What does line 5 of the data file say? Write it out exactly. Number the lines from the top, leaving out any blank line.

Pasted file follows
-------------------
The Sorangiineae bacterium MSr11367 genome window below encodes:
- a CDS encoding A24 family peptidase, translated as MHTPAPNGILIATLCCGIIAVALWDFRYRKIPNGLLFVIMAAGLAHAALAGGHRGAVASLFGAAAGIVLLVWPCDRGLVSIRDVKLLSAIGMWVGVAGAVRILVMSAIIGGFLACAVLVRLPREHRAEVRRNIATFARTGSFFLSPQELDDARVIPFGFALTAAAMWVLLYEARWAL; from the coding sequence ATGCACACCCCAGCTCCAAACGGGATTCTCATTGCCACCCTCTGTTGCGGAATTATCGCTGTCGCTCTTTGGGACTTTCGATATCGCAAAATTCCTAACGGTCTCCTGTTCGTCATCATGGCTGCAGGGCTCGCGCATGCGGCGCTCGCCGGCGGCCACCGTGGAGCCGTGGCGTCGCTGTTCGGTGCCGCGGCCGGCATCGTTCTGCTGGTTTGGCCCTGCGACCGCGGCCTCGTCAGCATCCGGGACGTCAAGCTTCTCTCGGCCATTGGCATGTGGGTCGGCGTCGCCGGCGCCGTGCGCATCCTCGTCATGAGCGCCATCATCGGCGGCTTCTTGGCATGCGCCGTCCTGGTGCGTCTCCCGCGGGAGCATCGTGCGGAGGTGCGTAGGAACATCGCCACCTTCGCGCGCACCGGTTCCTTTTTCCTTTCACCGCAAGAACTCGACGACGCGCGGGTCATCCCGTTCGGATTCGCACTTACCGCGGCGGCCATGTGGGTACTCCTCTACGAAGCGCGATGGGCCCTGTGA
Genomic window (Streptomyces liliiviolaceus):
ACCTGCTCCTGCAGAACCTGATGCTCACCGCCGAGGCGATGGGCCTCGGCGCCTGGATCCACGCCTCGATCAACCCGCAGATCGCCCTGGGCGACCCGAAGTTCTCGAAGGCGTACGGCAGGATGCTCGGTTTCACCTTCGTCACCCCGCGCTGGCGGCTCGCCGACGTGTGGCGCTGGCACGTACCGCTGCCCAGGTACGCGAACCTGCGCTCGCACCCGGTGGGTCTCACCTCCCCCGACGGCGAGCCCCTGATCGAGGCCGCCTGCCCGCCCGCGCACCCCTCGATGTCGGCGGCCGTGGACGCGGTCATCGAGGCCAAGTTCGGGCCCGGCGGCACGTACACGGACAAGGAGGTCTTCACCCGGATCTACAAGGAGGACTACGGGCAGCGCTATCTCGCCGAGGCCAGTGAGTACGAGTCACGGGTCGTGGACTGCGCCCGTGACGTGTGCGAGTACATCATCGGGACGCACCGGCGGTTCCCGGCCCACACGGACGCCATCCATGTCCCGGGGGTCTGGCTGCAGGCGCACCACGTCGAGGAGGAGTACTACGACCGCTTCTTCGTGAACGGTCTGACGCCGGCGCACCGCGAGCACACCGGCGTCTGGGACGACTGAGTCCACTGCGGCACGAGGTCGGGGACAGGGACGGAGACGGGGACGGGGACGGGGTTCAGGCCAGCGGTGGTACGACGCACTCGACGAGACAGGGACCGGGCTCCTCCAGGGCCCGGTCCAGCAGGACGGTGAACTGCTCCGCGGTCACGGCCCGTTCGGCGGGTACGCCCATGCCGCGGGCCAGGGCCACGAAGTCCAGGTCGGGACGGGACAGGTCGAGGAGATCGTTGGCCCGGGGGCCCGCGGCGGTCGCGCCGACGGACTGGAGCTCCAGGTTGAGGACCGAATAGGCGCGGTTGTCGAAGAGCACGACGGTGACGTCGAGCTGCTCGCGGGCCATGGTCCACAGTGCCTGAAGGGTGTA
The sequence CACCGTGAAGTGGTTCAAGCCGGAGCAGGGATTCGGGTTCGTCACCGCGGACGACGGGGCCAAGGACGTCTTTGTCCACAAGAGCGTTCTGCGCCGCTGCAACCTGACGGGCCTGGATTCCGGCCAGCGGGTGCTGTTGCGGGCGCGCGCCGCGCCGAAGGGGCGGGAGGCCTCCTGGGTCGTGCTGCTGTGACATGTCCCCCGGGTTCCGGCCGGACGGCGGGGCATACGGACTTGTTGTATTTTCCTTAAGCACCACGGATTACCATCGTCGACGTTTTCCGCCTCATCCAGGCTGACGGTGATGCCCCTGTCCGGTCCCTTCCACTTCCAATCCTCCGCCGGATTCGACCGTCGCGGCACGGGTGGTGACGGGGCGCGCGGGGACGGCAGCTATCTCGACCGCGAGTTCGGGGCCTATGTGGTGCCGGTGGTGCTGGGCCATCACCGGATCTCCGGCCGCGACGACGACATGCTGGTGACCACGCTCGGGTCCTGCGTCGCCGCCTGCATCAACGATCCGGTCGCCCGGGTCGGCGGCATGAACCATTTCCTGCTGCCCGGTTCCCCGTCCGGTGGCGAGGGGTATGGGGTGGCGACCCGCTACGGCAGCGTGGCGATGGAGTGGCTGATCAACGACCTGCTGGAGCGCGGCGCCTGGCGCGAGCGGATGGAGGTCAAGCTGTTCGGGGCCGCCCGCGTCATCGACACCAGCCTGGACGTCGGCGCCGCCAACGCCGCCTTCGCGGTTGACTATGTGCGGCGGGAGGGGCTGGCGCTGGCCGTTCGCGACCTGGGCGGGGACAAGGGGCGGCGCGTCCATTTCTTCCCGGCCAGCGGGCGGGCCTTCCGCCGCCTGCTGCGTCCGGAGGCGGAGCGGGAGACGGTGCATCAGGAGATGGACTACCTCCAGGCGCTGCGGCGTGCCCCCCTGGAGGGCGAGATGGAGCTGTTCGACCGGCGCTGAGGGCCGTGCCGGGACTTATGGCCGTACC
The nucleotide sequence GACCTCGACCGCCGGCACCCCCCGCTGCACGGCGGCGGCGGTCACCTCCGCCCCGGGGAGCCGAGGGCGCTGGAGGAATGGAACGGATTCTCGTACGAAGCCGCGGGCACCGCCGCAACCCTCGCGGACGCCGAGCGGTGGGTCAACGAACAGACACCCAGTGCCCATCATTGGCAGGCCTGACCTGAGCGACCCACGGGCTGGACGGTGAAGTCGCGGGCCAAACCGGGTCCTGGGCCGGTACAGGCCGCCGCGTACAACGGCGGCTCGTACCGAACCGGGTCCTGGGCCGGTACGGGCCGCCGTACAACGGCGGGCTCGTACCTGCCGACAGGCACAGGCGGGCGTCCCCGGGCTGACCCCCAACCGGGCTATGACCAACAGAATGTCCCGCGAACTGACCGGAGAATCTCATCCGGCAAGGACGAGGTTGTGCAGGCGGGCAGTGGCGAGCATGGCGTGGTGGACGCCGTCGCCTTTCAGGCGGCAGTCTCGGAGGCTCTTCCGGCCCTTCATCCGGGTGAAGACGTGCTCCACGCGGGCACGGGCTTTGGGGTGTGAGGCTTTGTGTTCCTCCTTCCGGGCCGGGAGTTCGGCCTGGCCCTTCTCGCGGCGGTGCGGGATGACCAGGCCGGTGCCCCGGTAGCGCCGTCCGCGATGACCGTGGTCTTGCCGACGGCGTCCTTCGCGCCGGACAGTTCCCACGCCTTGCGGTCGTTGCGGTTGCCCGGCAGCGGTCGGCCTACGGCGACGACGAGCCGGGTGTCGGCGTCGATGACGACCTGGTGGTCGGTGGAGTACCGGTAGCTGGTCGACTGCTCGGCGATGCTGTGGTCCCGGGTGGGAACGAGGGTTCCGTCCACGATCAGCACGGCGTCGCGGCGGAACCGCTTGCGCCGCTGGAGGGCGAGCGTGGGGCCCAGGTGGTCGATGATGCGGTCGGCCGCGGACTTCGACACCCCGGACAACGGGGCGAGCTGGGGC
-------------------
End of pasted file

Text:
The sequence CACCGTGAAGTGGTTCAAGCCGGAGCAGGGATTCGGGTTCGTCACCGCGGACGACGGGGCCAAGGACGTCTTTGTCCACAAGAGCGTTCTGCGCCGCTGCAACCTGACGGGCCTGGATTCCGGCCAGCGGGTGCTGTTGCGGGCGCGCGCCGCGCCGAAGGGGCGGGAGGCCTCCTGGGTCGTGCTGCTGTGACATGTCCCCCGGGTTCCGGCCGGACGGCGGGGCATACGGACTTGTTGTATTTTCCTTAAGCACCACGGATTACCATCGTCGACGTTTTCCGCCTCATCCAGGCTGACGGTGATGCCCCTGTCCGGTCCCTTCCACTTCCAATCCTCCGCCGGATTCGACCGTCGCGGCACGGGTGGTGACGGGGCGCGCGGGGACGGCAGCTATCTCGACCGCGAGTTCGGGGCCTATGTGGTGCCGGTGGTGCTGGGCCATCACCGGATCTCCGGCCGCGACGACGACATGCTGGTGACCACGCTCGGGTCCTGCGTCGCCGCCTGCATCAACGATCCGGTCGCCCGGGTCGGCGGCATGAACCATTTCCTGCTGCCCGGTTCCCCGTCCGGTGGCGAGGGGTATGGGGTGGCGACCCGCTACGGCAGCGTGGCGATGGAGTGGCTGATCAACGACCTGCTGGAGCGCGGCGCCTGGCGCGAGCGGATGGAGGTCAAGCTGTTCGGGGCCGCCCGCGTCATCGACACCAGCCTGGACGTCGGCGCCGCCAACGCCGCCTTCGCGGTTGACTATGTGCGGCGGGAGGGGCTGGCGCTGGCCGTTCGCGACCTGGGCGGGGACAAGGGGCGGCGCGTCCATTTCTTCCCGGCCAGCGGGCGGGCCTTCCGCCGCCTGCTGCGTCCGGAGGCGGAGCGGGAGACGGTGCATCAGGAGATGGACTACCTCCAGGCGCTGCGGCGTGCCCCCCTGGAGGGCGAGATGGAGCTGTTCGACCGGCGCTGAGGGCCGTGCCGGGACTTATGGCCGTACC